Figure 1 shows cardiac muscle in longitudinal section. (It is taken from slide 94.) The striations can be seen along the length of the muscle fibres. [The striations are easier to see when looking through the microscope, they are not as obvious on these scanned computer images.] The nuclei of the cardiac muscle cells lie in the middle of the cells. In a good face-view section, the nucleolus is well-stained and the rest of the nucleus has a delicate pattern. The myofibrils separate to bypass the nucleus, and there is often a perinuclear region in which no striations are seen. This region contains cytoplasmic organelles not directly involved in contraction.
Each muscle fibre is surrounded by an endomysium of delicate connective tissue with a rich capillary network. Although the reticular fibres of the endomysium are not usually seen, you will see the nuclei of fibroblasts between the muscle fibres and also many capillaries running alongside them. Fibroblast nuclei tend to be more flattened and darker staining than those of cardiac muscle cells and are of course peripherally located. [In your sections, you wont be able to identify each nucleus. Find a good cardiac muscle nucleus with the features described above, then look for ones that look similar.]
Intercalated disks appear as slightly darker lines perpendicular to the length of the cardiac muscle fibres. Depending upon the preparation and the staining, intercalated disks can be obvious or barely identifiable.
Figure 2 shows another longitudinal section of cardiac muscle (from slide 23). In this section, several cardiac fibres are seen branching.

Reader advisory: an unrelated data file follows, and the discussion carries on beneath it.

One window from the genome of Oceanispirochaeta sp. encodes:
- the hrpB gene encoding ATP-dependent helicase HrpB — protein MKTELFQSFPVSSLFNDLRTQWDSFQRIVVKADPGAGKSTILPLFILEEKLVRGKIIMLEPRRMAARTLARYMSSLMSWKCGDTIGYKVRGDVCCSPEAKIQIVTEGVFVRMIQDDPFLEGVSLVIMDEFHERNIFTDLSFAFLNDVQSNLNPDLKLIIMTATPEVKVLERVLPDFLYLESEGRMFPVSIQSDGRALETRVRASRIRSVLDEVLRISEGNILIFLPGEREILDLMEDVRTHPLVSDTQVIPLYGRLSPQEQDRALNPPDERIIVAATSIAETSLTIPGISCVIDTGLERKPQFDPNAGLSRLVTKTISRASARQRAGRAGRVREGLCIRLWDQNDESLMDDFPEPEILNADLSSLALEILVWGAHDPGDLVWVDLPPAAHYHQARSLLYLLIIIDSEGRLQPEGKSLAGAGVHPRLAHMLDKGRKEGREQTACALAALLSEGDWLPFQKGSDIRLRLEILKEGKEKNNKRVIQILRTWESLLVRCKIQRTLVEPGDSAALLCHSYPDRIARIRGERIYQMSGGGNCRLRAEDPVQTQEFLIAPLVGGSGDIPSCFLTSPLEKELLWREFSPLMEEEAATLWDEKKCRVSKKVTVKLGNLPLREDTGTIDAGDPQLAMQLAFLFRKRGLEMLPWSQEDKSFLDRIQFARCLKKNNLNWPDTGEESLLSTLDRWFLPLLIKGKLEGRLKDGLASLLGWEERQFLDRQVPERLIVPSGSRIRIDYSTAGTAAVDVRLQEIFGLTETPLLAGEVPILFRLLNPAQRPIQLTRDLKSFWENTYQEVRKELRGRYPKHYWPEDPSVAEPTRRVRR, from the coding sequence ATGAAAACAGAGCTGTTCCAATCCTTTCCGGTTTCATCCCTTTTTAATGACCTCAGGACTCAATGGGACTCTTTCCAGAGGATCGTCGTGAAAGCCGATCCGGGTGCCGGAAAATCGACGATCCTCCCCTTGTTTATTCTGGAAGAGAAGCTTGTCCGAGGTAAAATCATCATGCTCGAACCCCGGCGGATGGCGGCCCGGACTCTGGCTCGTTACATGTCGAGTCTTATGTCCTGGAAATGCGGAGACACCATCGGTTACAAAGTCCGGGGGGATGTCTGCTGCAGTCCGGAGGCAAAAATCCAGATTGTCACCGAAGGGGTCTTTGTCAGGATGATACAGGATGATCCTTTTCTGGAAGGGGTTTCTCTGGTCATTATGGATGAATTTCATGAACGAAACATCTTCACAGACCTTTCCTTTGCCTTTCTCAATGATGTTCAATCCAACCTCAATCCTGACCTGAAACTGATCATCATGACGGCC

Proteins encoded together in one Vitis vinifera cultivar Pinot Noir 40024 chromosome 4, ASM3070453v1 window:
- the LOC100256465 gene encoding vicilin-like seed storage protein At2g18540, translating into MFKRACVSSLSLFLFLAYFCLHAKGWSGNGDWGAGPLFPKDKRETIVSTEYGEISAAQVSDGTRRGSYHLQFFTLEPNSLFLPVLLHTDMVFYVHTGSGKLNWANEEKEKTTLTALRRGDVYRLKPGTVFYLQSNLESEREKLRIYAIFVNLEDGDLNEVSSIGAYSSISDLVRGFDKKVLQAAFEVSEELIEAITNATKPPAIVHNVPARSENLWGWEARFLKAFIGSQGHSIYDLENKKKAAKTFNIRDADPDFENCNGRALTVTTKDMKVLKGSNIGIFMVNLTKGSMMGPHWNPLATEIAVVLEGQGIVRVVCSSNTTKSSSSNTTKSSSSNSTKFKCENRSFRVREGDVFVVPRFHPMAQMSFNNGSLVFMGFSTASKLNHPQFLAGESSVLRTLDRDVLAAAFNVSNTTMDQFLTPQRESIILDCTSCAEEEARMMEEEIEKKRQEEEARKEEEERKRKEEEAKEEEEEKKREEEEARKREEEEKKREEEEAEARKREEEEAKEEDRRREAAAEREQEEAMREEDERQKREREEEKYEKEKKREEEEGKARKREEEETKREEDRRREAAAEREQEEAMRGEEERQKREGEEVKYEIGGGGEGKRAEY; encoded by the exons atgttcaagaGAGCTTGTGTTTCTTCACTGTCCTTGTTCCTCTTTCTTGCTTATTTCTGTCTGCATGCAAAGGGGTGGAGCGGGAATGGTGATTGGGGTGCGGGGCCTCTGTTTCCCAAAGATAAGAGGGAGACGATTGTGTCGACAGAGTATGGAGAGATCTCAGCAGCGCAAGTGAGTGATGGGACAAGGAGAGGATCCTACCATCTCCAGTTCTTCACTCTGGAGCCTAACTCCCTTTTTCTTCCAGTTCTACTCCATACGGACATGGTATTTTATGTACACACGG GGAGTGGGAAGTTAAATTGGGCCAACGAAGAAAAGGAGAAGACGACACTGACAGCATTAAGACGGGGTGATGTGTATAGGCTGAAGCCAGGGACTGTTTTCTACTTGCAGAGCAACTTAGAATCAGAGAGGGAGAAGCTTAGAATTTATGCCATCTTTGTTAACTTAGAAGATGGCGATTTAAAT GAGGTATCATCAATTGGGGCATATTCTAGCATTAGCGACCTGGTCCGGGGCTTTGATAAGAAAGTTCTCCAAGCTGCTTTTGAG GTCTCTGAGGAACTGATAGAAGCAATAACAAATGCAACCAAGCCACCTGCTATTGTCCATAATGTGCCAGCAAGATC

Figure 3 shows cardiac muscle fibres in cross section. The cut ends of the myofibrils appear stippled. When cross sections of myofibrils appear irregular, it probably indicates an area of branching. The nuclei of cardiac fibres are found near the middle of the cross section, sometimes a paler perinuclear region can be seen. Connective tissue runs between bundles of muscle cells, these bundles may become more widely separated during tissue preparation. Fibroblast nuclei will be found within the connective tissue or at the periphery of a muscle fibre (since each muscle fibre is also individually wrapped in endomysium). Many capillaries can be seen among the cardiac muscle fibres. The small empty circles among the muscle fibres are all capillaries (except for those larger than one RBC, they represent pre- or post-capillary vessels). The thickened areas of the capillary walls are endothelial cell nuclei. A large blood vessel, containing RBCs, is wrapped around a muscle bundle to the right of the figure, and a much smaller vessel (but too large to be a capillary), is a bit to the left of the large vessel. The endothelial cell nucleus in the smaller vessel is prominent.